Whether you’re thinking about using a VPN service or you already do, you’re probably wondering just how it all works. It can seem a complicated business, described in unfamiliar terms like ‘tunnelling’ and ‘encapsulation.’
You already know a VPN secures traffic to and from your internet connection, so hackers and spies can’t see your data while it’s in transmission (or your IP address). But how exactly does it do that?
Let’s take a look at the fundamentals, starting with what a VPN, or ‘virtual private network,’ is.
VPNs are private networks inside the internet
It’s there in the name: a VPN is a private network, which you access via services like ExpressVPN. As with any private network, the information you send and receive on a VPN is walled off from other computers and the internet.
It’s a bit like your home or business network – the one you use to share files between devices across your router. Nobody outside the network can see that data if your network is properly secured (for example, with WPA2 encryption). That’s why a VPN gives you security.
The key difference is in the ‘virtual’ part of VPN. Your home or business network is secure because it’s physically separate from the internet. (You could unplug the Internet connection and still share local files on it, if you wanted.) A VPN, on the other hand, is accessed through the Internet.
Your data and identity, therefore, have to be secured in other ways.
How to connect to a VPN
How can you connect to a private network over the notoriously public internet? To use a VPN, both the network server (at the VPN provider’s side) and the client (your computer) need dedicated software.
On the provider’s side is a remote access server (RAS). It’s this RAS that your computer connects to when using a VPN. The RAS requires your computer to provide valid credentials, which it authenticates using any one of a number of authentication methods. That’s the VPN’s first layer of security – but it certainly isn’t the last.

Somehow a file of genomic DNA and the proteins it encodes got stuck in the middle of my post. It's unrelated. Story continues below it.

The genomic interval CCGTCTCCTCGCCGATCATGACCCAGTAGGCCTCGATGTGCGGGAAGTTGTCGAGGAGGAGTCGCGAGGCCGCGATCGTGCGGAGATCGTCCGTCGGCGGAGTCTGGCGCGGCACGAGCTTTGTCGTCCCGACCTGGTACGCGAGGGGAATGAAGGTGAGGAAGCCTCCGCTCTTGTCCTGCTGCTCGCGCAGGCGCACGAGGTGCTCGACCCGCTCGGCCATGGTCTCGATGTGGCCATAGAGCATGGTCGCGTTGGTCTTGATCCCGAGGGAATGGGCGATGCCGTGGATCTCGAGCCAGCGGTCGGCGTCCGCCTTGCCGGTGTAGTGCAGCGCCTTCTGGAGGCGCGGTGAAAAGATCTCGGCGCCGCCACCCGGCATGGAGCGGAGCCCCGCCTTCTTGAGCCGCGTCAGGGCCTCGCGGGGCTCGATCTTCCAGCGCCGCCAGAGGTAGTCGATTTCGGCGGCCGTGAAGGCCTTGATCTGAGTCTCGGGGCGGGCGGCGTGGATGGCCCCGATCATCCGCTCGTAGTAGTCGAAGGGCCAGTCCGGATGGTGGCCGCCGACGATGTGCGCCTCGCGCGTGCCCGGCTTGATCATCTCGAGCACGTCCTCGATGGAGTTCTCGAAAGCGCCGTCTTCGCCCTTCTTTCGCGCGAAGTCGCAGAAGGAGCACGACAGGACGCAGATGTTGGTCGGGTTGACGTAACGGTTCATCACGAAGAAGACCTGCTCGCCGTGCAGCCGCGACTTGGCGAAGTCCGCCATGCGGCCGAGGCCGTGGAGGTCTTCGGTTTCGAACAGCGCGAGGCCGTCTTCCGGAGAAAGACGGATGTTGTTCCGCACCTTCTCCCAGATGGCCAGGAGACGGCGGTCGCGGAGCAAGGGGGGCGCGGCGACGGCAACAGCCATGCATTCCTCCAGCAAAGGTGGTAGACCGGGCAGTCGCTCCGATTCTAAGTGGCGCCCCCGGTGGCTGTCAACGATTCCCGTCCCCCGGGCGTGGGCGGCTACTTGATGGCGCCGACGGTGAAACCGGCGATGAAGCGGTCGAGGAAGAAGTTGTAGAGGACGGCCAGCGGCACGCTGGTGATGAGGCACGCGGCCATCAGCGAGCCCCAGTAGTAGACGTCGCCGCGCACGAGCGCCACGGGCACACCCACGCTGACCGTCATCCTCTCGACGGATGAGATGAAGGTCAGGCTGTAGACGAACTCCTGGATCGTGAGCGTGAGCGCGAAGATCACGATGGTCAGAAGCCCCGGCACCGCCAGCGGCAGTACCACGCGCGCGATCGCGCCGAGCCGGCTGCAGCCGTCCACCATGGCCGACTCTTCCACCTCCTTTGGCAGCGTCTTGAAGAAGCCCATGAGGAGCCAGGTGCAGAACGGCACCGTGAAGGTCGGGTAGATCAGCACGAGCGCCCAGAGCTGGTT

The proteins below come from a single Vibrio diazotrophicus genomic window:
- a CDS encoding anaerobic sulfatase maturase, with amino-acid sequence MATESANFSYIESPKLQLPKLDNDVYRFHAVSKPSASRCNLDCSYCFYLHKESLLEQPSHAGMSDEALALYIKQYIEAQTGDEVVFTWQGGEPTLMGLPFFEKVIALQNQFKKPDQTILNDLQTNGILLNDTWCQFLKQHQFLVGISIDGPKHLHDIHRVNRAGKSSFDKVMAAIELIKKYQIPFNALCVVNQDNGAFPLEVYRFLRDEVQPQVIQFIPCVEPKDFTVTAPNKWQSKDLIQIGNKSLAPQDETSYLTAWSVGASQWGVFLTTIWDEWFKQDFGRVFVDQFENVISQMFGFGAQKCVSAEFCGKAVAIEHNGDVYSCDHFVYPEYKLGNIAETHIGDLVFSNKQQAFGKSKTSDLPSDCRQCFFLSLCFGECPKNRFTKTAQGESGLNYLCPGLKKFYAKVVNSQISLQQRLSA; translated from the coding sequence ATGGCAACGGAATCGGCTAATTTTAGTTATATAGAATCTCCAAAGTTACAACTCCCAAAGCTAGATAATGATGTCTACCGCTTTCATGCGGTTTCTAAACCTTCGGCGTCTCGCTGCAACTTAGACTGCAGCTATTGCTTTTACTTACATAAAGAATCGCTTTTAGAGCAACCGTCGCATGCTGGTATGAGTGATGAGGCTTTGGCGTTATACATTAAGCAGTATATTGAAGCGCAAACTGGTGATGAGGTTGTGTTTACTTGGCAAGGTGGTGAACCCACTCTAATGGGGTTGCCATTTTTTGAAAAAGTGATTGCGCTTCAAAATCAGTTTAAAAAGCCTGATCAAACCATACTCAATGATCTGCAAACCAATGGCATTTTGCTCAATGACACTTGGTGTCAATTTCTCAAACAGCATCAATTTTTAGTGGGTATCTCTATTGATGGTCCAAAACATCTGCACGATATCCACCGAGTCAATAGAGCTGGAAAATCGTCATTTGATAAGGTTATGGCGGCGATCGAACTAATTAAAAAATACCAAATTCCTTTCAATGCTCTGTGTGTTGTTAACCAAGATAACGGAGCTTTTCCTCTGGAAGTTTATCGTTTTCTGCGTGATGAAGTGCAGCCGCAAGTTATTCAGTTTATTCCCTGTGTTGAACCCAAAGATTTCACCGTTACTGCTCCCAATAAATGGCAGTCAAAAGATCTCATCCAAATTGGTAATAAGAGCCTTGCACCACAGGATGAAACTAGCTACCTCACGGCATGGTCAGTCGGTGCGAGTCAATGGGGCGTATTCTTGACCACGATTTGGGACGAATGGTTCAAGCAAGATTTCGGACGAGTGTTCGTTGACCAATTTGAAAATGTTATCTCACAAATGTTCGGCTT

On the client side, your computer uses client software to establish and maintain your connection to the VPN. The client software sets up a tunnelled connection to the RAS, as well as managing the encryption that secures your connection. Let’s have a closer look at what these are.
Tunnelling is a process by which data is sent privately over the internet, via a VPN.
To understand tunnelling, we have to remember that all data transmitted over the internet is split into small pieces called ‘packets.’ Every packet also carries additional information, including the protocol (such as HTTP, Telnet, Bittorrent and so on) it’s being used for and the sender’s IP address.
On a VPN’s tunnelled connection, every data packet is placed inside another data packet before it is sent over the internet. The process is called encapsulation.
It’s easy to imagine how useful encapsulation and tunnelling are in securing your data. The outer packet provides a layer of security that keeps the contents safe from public view.
Encrypting the packets
It’s not enough just to tunnel data sent over a VPN. The next layer of security is encryption, where data is encoded so that packets can only be read by your VPN client and server, which are securely connected together.
VPNs can use a number of security protocols to encrypt data. The most common is IPSec (Internet Protocol Security). IPSec works by:
- Encrypting each encapsulated data packet’s contents with an encryption key. The key is shared only between the VPN’s server and clients.
- Using a sub-protocol called Encapsulation Header to hide certain packet information, including the sender’s identity, during transmission.
These two key features, along with others, keep your data and identity private online.
That’s just the beginning
Tunnelling, encryption and authenticated connections: these are the three fundamental features that make VPN security work.
ExpressVPN takes every measure to secure your Internet connection and keep out prying eyes. For more information, take a tour of ExpressVPN.